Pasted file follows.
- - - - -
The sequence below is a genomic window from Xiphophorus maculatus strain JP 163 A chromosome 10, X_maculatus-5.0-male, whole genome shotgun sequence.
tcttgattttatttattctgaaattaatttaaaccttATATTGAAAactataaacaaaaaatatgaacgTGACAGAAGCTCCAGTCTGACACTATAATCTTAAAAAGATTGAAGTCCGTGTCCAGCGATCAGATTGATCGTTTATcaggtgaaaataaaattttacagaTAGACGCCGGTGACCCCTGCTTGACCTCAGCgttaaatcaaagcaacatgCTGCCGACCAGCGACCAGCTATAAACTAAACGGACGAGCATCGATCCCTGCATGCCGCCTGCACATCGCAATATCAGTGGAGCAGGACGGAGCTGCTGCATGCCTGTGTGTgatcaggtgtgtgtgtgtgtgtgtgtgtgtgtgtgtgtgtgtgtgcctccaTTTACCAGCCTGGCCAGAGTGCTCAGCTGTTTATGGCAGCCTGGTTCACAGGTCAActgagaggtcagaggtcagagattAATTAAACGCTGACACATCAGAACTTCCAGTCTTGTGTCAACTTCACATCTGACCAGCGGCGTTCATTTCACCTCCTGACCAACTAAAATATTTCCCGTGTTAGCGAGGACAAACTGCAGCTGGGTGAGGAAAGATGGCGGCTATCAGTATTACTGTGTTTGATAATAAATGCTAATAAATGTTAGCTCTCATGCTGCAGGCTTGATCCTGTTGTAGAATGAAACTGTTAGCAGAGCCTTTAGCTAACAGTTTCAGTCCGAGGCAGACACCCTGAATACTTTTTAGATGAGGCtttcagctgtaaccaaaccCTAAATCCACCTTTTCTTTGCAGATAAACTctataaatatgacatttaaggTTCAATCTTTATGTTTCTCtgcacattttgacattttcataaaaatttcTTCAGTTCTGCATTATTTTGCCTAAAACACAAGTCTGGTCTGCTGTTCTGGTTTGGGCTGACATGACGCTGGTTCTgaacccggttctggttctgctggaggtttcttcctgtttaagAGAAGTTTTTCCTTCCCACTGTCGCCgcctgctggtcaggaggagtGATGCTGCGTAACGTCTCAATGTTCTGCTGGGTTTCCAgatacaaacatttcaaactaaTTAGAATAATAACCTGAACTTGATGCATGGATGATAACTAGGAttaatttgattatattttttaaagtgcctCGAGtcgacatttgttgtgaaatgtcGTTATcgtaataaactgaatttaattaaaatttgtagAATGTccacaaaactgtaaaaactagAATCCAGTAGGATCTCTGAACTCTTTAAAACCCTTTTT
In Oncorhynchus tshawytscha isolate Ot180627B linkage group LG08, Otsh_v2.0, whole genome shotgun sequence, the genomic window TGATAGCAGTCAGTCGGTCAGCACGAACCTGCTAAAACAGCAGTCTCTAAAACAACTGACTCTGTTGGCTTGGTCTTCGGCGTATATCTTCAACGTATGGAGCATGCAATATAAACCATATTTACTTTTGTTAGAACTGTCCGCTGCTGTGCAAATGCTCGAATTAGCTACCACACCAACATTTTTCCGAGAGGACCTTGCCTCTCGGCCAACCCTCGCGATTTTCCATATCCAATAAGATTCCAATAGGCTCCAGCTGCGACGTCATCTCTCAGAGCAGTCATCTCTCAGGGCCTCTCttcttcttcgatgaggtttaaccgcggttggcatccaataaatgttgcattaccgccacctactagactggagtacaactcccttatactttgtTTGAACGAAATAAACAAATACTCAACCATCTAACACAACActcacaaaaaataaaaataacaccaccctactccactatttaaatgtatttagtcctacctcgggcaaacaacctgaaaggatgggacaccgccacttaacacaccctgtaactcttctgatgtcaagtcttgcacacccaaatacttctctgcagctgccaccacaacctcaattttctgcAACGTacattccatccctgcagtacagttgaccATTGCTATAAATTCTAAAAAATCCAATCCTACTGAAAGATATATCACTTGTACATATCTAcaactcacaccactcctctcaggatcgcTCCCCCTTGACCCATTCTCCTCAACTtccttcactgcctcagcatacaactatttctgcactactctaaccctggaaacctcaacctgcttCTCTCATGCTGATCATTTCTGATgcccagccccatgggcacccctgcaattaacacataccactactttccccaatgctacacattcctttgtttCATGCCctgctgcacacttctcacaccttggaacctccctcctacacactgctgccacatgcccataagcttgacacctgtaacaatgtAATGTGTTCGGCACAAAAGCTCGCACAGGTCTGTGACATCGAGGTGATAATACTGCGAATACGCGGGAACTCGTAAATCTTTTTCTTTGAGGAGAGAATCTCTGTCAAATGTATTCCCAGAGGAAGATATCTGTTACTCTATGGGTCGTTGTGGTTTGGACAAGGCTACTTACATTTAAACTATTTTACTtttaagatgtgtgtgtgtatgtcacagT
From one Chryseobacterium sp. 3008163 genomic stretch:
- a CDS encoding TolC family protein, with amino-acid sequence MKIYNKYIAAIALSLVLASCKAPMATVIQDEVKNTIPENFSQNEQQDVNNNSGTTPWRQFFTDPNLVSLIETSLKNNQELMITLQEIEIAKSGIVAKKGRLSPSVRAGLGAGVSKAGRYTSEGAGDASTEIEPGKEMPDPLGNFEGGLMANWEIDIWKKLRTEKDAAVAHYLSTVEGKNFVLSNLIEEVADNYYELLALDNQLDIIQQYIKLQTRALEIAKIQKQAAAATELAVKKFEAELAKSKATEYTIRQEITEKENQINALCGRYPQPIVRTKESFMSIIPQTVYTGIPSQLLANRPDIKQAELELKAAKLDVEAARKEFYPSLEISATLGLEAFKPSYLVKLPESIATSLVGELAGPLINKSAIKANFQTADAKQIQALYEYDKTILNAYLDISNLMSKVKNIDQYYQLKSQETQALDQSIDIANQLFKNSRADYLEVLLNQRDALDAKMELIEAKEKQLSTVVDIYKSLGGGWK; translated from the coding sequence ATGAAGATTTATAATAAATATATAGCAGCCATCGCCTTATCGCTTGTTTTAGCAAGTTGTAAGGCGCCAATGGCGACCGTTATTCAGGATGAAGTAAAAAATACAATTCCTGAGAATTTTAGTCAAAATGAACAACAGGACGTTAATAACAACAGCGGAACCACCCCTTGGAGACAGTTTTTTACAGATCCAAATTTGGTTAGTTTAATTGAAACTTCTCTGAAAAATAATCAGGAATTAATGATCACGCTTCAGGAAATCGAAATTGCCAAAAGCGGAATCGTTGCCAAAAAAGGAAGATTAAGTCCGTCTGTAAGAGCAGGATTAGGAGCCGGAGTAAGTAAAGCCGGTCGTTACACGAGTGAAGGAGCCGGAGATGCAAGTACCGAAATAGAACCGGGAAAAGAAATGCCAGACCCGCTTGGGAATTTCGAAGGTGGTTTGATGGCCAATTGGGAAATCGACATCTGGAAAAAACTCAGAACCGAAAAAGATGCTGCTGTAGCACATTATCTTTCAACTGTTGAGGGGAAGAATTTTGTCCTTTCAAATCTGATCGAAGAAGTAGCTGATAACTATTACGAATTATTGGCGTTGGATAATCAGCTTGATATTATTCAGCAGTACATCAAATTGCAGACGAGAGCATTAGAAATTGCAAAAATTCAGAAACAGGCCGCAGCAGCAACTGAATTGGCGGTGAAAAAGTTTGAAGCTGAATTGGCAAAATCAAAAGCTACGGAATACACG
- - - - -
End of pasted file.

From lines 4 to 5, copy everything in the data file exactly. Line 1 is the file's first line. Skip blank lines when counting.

From one Chryseobacterium sp. 3008163 genomic stretch:
- a CDS encoding TolC family protein, with amino-acid sequence MKIYNKYIAAIALSLVLASCKAPMATVIQDEVKNTIPENFSQNEQQDVNNNSGTTPWRQFFTDPNLVSLIETSLKNNQELMITLQEIEIAKSGIVAKKGRLSPSVRAGLGAGVSKAGRYTSEGAGDASTEIEPGKEMPDPLGNFEGGLMANWEIDIWKKLRTEKDAAVAHYLSTVEGKNFVLSNLIEEVADNYYELLALDNQLDIIQQYIKLQTRALEIAKIQKQAAAATELAVKKFEAELAKSKATEYTIRQEITEKENQINALCGRYPQPIVRTKESFMSIIPQTVYTGIPSQLLANRPDIKQAELELKAAKLDVEAARKEFYPSLEISATLGLEAFKPSYLVKLPESIATSLVGELAGPLINKSAIKANFQTADAKQIQALYEYDKTILNAYLDISNLMSKVKNIDQYYQLKSQETQALDQSIDIANQLFKNSRADYLEVLLNQRDALDAKMELIEAKEKQLSTVVDIYKSLGGGWK; translated from the coding sequence ATGAAGATTTATAATAAATATATAGCAGCCATCGCCTTATCGCTTGTTTTAGCAAGTTGTAAGGCGCCAATGGCGACCGTTATTCAGGATGAAGTAAAAAATACAATTCCTGAGAATTTTAGTCAAAATGAACAACAGGACGTTAATAACAACAGCGGAACCACCCCTTGGAGACAGTTTTTTACAGATCCAAATTTGGTTAGTTTAATTGAAACTTCTCTGAAAAATAATCAGGAATTAATGATCACGCTTCAGGAAATCGAAATTGCCAAAAGCGGAATCGTTGCCAAAAAAGGAAGATTAAGTCCGTCTGTAAGAGCAGGATTAGGAGCCGGAGTAAGTAAAGCCGGTCGTTACACGAGTGAAGGAGCCGGAGATGCAAGTACCGAAATAGAACCGGGAAAAGAAATGCCAGACCCGCTTGGGAATTTCGAAGGTGGTTTGATGGCCAATTGGGAAATCGACATCTGGAAAAAACTCAGAACCGAAAAAGATGCTGCTGTAGCACATTATCTTTCAACTGTTGAGGGGAAGAATTTTGTCCTTTCAAATCTGATCGAAGAAGTAGCTGATAACTATTACGAATTATTGGCGTTGGATAATCAGCTTGATATTATTCAGCAGTACATCAAATTGCAGACGAGAGCATTAGAAATTGCAAAAATTCAGAAACAGGCCGCAGCAGCAACTGAATTGGCGGTGAAAAAGTTTGAAGCTGAATTGGCAAAATCAAAAGCTACGGAATACACG